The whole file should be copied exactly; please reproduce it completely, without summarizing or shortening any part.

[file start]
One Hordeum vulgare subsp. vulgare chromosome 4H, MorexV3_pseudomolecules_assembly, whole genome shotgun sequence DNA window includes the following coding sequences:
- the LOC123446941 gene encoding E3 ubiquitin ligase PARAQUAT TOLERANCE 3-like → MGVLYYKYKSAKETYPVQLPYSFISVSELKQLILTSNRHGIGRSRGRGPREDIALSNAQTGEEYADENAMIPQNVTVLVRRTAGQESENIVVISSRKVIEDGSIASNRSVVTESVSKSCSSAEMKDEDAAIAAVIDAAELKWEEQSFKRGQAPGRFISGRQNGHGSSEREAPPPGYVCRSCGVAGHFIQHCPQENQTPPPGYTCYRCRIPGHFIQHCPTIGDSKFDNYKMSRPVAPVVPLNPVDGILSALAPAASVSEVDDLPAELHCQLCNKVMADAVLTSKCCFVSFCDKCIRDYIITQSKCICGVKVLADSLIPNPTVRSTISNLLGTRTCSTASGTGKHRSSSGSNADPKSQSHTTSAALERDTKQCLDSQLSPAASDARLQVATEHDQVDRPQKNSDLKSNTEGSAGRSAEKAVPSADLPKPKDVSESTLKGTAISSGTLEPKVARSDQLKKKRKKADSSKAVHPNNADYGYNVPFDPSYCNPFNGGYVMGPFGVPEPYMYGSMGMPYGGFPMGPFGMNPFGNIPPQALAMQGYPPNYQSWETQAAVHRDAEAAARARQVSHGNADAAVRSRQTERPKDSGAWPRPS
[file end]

One Hordeum vulgare subsp. vulgare chromosome 4H, MorexV3_pseudomolecules_assembly, whole genome shotgun sequence DNA window includes the following coding sequences:
- the LOC123446941 gene encoding E3 ubiquitin ligase PARAQUAT TOLERANCE 3-like → MGVLYYKYKSAKETYPVQLPYSFISVSELKQLILTSNRHGIGRSRGRGPREDIALSNAQTGEEYADENAMIPQNVTVLVRRTAGQESENIVVISSRKVIEDGSIASNRSVVTESVSKSCSSAEMKDEDAAIAAVIDAAELKWEEQSFKRGQAPGRFISGRQNGHGSSEREAPPPGYVCRSCGVAGHFIQHCPQENQTPPPGYTCYRCRIPGHFIQHCPTIGDSKFDNYKMSRPVAPVVPLNPVDGILSALAPAASVSEVDDLPAELHCQLCNKVMADAVLTSKCCFVSFCDKCIRDYIITQSKCICGVKVLADSLIPNPTVRSTISNLLGTRTCSTASGTGKHRSSSGSNADPKSQSHTTSAALERDTKQCLDSQLSPAASDARLQVATEHDQVDRPQKNSDLKSNTEGSAGRSAEKAVPSADLPKPKDVSESTLKGTAISSGTLEPKVARSDQLKKKRKKADSSKAVHPNNADYGYNVPFDPSYCNPFNGGYVMGPFGVPEPYMYGSMGMPYGGFPMGPFGMNPFGNIPPQALAMQGYPPNYQSWETQAAVHRDAEAAARARQVSHGNADAAVRSRQTERPKDSGAWPRPS